The World Cancer Research Fund (WCRF) this month published a new 2-page document (.pdf) summarizing the organization's recommendations on using food policy to address the problem of high rates of non-communicable diseases (NCDs).
The recommendations encourage clear nutrition labeling, healthy school meals programs, well-targeted taxes and healthy food subsidies, and restrictions on advertising for breastmilk substitutes and for unhealthy foods (especially to children).
The WCRF is an international not-for-profit umbrella organization for a network of cancer prevention organizations. WCRF literature reviews on dietary patterns and cancer risk are used by the U.S. federal government as one of several evidence sources for the Dietary Guidelines for Americans.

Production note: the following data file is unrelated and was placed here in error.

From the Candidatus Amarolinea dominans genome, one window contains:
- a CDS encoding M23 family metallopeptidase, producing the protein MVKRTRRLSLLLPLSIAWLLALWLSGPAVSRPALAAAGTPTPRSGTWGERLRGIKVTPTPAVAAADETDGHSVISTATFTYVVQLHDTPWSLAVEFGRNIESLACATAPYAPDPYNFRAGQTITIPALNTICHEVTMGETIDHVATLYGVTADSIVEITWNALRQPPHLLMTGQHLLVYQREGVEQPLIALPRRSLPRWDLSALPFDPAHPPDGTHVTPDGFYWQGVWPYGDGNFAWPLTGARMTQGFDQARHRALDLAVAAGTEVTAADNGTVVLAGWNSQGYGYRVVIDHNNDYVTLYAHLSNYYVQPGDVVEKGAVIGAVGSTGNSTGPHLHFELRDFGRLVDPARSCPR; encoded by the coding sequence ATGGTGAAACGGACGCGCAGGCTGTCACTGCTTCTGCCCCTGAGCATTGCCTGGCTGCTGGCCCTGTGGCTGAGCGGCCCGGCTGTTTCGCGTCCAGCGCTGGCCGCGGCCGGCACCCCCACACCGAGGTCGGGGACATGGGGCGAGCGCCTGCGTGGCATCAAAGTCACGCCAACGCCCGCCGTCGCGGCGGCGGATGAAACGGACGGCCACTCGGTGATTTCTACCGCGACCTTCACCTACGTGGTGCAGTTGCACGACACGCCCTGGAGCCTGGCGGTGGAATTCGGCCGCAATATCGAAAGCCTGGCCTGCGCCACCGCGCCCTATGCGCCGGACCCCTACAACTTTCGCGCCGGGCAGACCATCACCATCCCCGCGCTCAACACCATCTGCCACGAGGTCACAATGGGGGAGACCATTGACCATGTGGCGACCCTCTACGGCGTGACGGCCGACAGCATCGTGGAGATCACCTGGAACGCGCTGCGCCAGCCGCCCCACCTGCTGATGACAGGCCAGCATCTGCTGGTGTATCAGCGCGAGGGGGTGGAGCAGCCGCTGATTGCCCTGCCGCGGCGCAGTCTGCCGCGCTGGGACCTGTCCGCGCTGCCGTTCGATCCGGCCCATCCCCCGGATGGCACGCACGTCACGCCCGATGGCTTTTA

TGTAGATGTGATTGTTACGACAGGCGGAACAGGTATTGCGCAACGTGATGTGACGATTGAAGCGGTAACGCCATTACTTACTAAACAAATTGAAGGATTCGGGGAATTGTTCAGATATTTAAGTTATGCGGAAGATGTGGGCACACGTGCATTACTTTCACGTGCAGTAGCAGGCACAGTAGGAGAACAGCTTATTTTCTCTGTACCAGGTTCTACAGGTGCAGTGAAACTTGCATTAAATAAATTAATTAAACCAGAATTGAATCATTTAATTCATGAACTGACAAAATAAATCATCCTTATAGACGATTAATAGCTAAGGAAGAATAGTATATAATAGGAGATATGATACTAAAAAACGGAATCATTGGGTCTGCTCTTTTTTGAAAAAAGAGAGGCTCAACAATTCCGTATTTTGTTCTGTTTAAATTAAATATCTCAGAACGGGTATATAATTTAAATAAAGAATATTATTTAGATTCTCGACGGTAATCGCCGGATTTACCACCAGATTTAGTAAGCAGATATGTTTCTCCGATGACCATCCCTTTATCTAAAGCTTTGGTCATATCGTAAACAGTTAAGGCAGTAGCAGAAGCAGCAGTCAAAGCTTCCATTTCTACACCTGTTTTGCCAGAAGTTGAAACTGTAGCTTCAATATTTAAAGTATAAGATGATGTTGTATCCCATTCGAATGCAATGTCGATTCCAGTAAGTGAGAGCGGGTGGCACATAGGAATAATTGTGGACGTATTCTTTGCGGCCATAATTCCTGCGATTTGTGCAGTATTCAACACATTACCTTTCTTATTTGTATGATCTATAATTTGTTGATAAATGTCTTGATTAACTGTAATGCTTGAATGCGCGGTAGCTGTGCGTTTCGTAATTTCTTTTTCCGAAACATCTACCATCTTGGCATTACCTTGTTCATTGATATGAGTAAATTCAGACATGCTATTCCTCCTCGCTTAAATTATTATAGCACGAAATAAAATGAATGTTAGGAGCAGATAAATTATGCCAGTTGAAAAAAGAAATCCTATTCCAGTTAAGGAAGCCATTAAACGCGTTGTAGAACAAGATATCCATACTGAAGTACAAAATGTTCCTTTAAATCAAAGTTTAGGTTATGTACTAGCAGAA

The WCRF policy recommendations are bolder and more activist than some policy-makers would be ready to consider in the United States, but the WCRF approach nonetheless offers a lot of insight. For example, a background document on law and obesity prevention (.pdf) carefully considers both advantages and disadvantages of legal approaches to addressing public health nutrition challenges. It acknowledges not just the political power of food and beverage manufacturers to thwart such policies but also the constitutional protections for commercial speech and the serious concerns consumers may have about policy interventions that limit their autonomy.
For perspective on U.S. food policy debates, it is illuminating to hear an international perspective that is (not surprisingly) comparatively interventionist, but which at the same time fully recognizes the challenges and tradeoffs involved in such policy proposals.